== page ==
Monday, January 17, 2011

Black Swan

Possible Spoilers..

I was about to throw out last Monday's calendar page, torn from the desktop one that has tidbits of wisdom for each day. Here's what it read:

The need for perfection and the desire for inner tranquility conflict with each other. Whenever we are attached to having something a certain way, better than it already is, we are, almost by definition, engaged in a losing battle.

Noticing this was funny because I had just watched BLACK SWAN, Darren Aronofsky's latest forage into darkness. The above could nicely encapsule a pop psychoanalysis of this film's heroine, Nina Sayers (a seemingly fearless Natalie Portman). We learn quickly of her blinding drive to be the lead, the swan queen, in a NYC ballet company's production of Swan Lake. As we see in the opening sequence (a dream), she covets this role as an opportunity to display gracefulness and power both as the white swan (innocence) and the black swan (recklessness, darkly sensual).

Nina has the innocence part down; real life informs that strongly. Well into her 20s, she still lives with her mother (Barbara Hershey), herself once a promising dancer, in a claustrophobic apartment that will alternate as a safe haven and prison, depending on the day. Nina's bedroom is still filled with childhood toys and a music box dancer that her mother likes to spin as she tucks her daughter in for the night.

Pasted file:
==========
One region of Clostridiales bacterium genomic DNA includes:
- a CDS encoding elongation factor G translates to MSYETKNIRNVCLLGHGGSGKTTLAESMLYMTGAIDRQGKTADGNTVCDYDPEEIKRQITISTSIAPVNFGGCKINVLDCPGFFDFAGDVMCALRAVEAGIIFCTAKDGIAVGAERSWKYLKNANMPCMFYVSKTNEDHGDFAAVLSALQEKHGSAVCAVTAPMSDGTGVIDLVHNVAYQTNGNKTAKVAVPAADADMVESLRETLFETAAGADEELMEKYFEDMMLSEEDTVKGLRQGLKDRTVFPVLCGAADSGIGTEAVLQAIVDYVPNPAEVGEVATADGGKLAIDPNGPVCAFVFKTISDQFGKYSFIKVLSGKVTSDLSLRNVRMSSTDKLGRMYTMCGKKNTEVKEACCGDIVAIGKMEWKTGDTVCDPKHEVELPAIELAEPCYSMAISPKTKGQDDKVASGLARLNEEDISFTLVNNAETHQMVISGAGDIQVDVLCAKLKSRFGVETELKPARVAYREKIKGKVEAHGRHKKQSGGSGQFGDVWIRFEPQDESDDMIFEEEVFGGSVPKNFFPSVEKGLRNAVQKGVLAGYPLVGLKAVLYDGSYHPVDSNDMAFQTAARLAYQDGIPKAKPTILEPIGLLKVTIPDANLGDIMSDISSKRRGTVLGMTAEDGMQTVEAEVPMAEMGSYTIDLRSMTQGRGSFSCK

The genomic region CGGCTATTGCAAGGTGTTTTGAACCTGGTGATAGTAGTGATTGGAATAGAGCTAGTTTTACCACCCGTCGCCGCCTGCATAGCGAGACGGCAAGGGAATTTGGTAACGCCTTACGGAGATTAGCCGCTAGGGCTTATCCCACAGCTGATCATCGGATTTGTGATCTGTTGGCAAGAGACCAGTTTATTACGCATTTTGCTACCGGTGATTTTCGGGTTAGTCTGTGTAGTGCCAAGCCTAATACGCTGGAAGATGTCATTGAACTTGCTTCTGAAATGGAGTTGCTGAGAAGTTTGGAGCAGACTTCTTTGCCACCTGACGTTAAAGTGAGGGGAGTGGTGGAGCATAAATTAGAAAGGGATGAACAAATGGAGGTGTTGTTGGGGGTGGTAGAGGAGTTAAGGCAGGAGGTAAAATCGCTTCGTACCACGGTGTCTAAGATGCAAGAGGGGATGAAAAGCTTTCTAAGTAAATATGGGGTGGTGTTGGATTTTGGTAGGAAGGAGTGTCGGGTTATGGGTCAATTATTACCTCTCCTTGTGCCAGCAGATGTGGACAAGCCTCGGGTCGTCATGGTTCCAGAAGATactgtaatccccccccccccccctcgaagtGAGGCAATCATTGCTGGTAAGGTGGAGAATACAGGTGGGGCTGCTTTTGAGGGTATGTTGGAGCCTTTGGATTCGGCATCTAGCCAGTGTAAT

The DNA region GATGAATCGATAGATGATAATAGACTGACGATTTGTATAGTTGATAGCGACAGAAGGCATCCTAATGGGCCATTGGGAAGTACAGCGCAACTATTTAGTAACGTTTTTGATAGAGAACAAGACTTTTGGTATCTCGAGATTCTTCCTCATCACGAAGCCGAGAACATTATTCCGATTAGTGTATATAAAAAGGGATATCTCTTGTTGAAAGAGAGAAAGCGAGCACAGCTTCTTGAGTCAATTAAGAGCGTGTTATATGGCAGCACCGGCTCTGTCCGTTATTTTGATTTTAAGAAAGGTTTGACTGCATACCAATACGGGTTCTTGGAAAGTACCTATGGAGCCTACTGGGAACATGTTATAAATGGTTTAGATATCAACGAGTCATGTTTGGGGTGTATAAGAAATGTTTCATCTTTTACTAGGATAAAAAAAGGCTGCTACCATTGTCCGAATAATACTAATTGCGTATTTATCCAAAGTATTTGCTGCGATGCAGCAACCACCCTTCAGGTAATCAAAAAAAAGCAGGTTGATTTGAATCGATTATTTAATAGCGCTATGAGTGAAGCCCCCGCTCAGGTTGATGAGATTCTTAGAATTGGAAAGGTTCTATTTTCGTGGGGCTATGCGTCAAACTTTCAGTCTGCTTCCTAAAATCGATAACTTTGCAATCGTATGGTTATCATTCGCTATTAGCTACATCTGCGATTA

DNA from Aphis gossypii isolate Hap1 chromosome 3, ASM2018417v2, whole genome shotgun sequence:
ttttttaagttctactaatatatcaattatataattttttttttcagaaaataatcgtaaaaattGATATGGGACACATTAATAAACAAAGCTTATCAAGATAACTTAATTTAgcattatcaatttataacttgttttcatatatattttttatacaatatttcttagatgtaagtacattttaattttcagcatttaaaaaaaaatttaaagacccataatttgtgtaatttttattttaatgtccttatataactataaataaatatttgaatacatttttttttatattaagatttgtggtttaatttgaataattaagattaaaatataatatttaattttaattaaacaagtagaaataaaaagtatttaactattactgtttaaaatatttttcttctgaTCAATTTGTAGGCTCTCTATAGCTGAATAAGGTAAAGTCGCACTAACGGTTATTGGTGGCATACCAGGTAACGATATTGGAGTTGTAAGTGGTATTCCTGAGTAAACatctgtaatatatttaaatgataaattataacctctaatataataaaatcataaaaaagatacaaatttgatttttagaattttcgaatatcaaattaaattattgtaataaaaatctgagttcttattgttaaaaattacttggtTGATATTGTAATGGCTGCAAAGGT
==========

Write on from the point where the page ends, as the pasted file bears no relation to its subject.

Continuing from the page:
Nina also has her overall technique honed to an intuitive level. She's almost flawless in her moves, but her director, Thomas (Vincent Cassel), sees inhibition and rigidity that does not convince him that Nina can pull off the abandon needed for the black swan persona. Rather, understudy Lily (Mila Kunis), fresh from the West Coast, is loose and seductive; nothing seems to be holding her down. She exudes the sort of spontaneity that convinces you to join her for drinks and possible debauchery the night before an important dress rehearsal.

Beth (Winona Ryder) is Nina's predecessor, the former lead and protege of the lecherous Thomas. Imagine the whispers from the rest of the company. We hear some of the younger dancers in the dressing rooms dismiss Beth as a has-been "heading toward menopause". Soon, Nina will witness Beth's violent breakdown as the latter "retires" from the lead. There are uncomfortable confrontations among the women and Thomas, and finally an act of (possible) self-mutilation by Beth. How crushing to see a former bright light reduced to a psychological and physical wreck. Maybe it was unavoidable.

Nina gets the lead and almost immediately suffers from wild paranoia (what was the look between Lily and Thomas?) and bizarre visions (her mother's gallery of artwork seems to scream at her). Aronofsky allows the line to blur between what's really happening and what Nina's internal hell displays. Nina's insecurities and stunted maturity leave her filled with nausea and despair with every rehearsal, every exchange with her colleagues. At one point, she'll give in and ingest recreational chemicals, leading to an encounter with Lily that may reveal things about her own sexuality, something to which she has either repressed or not paid much attention. Thomas recognizes this, and gives her a homework assignment earlier in the film: "go home and touch yourself; live a little."